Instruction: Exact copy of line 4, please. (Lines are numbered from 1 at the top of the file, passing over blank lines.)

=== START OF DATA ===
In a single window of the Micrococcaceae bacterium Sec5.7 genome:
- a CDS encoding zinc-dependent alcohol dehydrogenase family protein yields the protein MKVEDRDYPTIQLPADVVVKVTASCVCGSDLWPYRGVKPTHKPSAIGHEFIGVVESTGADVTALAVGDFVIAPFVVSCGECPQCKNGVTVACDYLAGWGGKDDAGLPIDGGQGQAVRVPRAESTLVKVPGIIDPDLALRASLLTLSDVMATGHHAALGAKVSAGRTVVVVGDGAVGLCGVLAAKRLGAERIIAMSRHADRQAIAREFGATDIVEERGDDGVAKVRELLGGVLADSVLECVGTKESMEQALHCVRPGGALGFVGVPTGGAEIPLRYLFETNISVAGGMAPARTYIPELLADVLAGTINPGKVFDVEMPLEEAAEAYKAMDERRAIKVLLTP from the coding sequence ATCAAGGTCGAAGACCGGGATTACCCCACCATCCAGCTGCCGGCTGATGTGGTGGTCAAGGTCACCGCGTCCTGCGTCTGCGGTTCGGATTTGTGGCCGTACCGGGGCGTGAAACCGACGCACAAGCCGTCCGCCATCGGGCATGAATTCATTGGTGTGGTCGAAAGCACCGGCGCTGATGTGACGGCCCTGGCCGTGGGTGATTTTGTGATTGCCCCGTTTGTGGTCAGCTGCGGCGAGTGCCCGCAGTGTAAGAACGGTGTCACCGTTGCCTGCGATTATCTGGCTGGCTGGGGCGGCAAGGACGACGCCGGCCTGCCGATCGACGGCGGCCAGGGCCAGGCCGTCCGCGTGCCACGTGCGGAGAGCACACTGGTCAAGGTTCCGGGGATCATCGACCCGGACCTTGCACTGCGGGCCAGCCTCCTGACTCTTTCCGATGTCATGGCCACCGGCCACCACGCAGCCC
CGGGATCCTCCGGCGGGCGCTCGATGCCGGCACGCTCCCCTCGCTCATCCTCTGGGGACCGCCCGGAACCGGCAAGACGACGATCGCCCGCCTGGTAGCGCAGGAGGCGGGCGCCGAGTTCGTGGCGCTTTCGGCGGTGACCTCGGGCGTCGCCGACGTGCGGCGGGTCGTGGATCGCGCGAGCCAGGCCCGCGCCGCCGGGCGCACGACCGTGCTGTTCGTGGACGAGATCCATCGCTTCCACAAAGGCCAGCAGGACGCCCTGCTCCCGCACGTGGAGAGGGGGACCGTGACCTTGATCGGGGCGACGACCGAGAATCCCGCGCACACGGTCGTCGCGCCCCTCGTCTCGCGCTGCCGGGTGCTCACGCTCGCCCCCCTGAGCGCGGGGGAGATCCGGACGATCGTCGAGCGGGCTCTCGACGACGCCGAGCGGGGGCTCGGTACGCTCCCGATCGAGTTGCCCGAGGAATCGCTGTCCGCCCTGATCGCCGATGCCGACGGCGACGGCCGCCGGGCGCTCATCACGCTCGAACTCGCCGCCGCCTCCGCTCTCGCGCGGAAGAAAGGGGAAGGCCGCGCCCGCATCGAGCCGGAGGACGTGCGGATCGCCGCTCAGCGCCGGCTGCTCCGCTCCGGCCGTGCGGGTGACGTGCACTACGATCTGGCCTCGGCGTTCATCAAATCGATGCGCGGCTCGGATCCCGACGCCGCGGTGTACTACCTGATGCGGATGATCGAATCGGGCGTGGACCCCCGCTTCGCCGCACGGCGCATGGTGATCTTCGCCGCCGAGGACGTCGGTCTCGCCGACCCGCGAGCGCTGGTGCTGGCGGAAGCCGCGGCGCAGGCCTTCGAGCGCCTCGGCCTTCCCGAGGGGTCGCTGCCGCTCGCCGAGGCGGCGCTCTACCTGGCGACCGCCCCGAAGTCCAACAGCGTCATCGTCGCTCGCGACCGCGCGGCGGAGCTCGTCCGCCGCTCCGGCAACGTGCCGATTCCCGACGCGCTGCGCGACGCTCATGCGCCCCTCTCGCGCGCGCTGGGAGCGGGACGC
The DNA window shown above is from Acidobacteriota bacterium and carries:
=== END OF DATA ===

The DNA window shown above is from Acidobacteriota bacterium and carries: